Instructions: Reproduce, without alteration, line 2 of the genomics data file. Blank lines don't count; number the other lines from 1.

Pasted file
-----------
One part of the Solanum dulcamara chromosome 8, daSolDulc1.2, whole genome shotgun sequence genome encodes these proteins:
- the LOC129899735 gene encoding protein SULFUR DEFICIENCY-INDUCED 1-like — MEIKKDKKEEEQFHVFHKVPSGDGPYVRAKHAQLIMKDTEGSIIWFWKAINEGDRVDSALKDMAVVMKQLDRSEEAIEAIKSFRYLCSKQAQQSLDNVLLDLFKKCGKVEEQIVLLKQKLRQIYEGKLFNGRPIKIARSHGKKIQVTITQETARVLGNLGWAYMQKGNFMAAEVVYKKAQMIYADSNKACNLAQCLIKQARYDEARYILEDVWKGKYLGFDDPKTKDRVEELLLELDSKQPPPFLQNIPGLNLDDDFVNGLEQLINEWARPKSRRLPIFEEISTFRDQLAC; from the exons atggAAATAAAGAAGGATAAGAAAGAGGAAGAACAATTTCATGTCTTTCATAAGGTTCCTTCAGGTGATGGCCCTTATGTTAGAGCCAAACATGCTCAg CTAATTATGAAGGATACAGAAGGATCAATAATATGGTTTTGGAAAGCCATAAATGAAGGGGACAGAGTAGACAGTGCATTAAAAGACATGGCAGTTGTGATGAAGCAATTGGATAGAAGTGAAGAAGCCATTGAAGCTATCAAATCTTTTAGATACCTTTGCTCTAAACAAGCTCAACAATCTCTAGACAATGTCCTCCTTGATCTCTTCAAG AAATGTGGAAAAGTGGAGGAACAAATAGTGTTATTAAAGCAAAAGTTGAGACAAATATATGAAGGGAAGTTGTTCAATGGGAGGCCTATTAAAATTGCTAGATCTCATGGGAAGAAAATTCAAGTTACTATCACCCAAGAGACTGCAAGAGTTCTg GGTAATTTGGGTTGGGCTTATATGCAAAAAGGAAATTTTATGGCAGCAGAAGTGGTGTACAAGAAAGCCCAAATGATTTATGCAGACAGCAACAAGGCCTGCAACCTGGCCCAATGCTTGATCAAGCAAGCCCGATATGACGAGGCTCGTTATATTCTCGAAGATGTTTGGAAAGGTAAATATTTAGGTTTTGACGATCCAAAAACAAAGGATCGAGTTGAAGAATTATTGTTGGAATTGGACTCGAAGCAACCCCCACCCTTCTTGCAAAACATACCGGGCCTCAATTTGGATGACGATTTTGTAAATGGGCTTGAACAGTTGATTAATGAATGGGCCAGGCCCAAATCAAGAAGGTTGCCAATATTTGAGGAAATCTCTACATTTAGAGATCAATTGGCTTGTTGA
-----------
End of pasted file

- the LOC129899735 gene encoding protein SULFUR DEFICIENCY-INDUCED 1-like — MEIKKDKKEEEQFHVFHKVPSGDGPYVRAKHAQLIMKDTEGSIIWFWKAINEGDRVDSALKDMAVVMKQLDRSEEAIEAIKSFRYLCSKQAQQSLDNVLLDLFKKCGKVEEQIVLLKQKLRQIYEGKLFNGRPIKIARSHGKKIQVTITQETARVLGNLGWAYMQKGNFMAAEVVYKKAQMIYADSNKACNLAQCLIKQARYDEARYILEDVWKGKYLGFDDPKTKDRVEELLLELDSKQPPPFLQNIPGLNLDDDFVNGLEQLINEWARPKSRRLPIFEEISTFRDQLAC; from the exons atggAAATAAAGAAGGATAAGAAAGAGGAAGAACAATTTCATGTCTTTCATAAGGTTCCTTCAGGTGATGGCCCTTATGTTAGAGCCAAACATGCTCAg CTAATTATGAAGGATACAGAAGGATCAATAATATGGTTTTGGAAAGCCATAAATGAAGGGGACAGAGTAGACAGTGCATTAAAAGACATGGCAGTTGTGATGAAGCAATTGGATAGAAGTGAAGAAGCCATTGAAGCTATCAAATCTTTTAGATACCTTTGCTCTAAACAAGCTCAACAATCTCTAGACAATGTCCTCCTTGATCTCTTCAAG AAATGTGGAAAAGTGGAGGAACAAATAGTGTTATTAAAGCAAAAGTTGAGACAAATATATGAAGGGAAGTTGTTCAATGGGAGGCCTATTAAAATTGCTAGATCTCATGGGAAGAAAATTCAAGTTACTATCACCCAAGAGACTGCAAGAGTTCTg GGTAATTTGGGTTGGGCTTATATGCAAAAAGGAAATTTTATGGCAGCAGAAGTGGTGTACAAGAAAGCCCAAATGATTTATGCAGACAGCAACAAGGCCTGCAACCTGGCCCAATGCTTGATCAAGCAAGCCCGATATGACGAGGCTCGTTATATTCTCGAAGATGTTTGGAAAGGTAAATATTTAGGTTTTGACGATCCAAAAACAAAGGATCGAGTTGAAGAATTATTGTTGGAATTGGACTCGAAGCAACCCCCACCCTTCTTGCAAAACATACCGGGCCTCAATTTGGATGACGATTTTGTAAATGGGCTTGAACAGTTGATTAATGAATGGGCCAGGCCCAAATCAAGAAGGTTGCCAATATTTGAGGAAATCTCTACATTTAGAGATCAATTGGCTTGTTGA